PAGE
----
A sheath 30 retains the prosthesis 20 in a compressed condition on the delivery device. The sheath 30 comprises a generally elongate tubular body. The prosthesis 20 is disposed within the sheath lumen. The prosthesis 20 and the self-expanding stents 19 radially expand against the inner surface of the sheath 30. The sheath 30 preferably comprises a flexible material so that in use it is able to negotiate tortuous inner body lumina. The sheath 30 may also comprise a lubricious or slippery material to facilitate insertion and withdrawal of the thick walled tube 41 and of catheters and the like therethrough. Accordingly, the sheath 30 may comprise a plastic material, such as polytetrafluoroethylene (PTFE), polyethylene, nylon, or the like.
The sheath 30 radially compresses the prosthesis 20 over a distal portion of a thin walled tube 15. The thin walled tube 15 is generally flexible and may be made of metal, for example stainless steel or nitinol. A tube 41, which can be made of plastic, is coaxial with and radially outside the thin walled tube 15. The distal end of the tube 41 is adjacent the proximal end of the prosthesis 20.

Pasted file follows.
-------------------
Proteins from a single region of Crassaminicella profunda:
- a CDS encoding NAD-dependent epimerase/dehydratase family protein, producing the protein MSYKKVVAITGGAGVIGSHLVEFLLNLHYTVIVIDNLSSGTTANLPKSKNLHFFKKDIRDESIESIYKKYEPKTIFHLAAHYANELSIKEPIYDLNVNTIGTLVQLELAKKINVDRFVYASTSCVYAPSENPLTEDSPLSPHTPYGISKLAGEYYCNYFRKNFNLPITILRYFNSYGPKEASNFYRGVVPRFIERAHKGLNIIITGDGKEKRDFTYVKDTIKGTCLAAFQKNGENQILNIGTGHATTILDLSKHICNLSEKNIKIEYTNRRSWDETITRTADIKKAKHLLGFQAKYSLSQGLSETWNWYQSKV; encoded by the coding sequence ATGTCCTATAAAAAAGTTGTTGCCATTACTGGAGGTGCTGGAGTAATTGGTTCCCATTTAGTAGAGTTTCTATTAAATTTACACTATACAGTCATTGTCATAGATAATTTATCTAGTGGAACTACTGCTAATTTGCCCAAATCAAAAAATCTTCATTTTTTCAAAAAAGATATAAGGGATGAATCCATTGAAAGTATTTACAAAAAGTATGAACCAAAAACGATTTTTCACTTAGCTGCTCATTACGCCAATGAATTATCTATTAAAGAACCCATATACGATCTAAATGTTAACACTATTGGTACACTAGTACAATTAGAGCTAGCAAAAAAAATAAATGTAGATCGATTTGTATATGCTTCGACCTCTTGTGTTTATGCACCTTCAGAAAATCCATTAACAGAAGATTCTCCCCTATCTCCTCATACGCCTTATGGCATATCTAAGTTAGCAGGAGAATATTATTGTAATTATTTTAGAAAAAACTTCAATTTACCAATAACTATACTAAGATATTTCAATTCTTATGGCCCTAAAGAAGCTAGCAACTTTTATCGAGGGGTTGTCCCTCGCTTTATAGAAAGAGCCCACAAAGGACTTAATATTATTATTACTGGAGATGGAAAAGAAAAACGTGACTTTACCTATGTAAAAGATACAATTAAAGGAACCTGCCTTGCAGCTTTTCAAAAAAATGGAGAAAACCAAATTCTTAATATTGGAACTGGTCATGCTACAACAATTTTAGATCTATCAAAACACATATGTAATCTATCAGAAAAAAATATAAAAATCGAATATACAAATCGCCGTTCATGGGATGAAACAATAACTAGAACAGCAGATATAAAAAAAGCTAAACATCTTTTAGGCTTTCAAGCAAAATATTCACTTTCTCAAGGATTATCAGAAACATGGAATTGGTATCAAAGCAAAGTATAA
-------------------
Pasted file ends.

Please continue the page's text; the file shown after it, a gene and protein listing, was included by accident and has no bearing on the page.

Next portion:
The tube 41 is “thick walled”, which is to say the thickness of the wall of tube 41 is several times that of the thin walled tube 15. Preferably, the tube 41 is five or more times thicker than the thin walled tube 15. The sheath 30 is coaxial with and radially outside the thick walled tube 41. The thick walled tube 41 and the sheath 30 extend proximally to the manipulation region 1, as shown in
The retention device 10 has at its distal end a long tapered flexible extension 11, as shown in
The distal end of the thin walled tube 15 is coupled to the flexible extension 11. The thin walled tube 15 is flexible so that the delivery device can be advanced within a relatively tortuous vessel, such as a femoral artery. The thin walled tube extends proximally through the delivery device to the manipulation section 1, terminating at a connection means 16, as shown in
As shown in
The cover 75 includes an opening that extends longitudinally to form the surface of a cavity 70, as shown in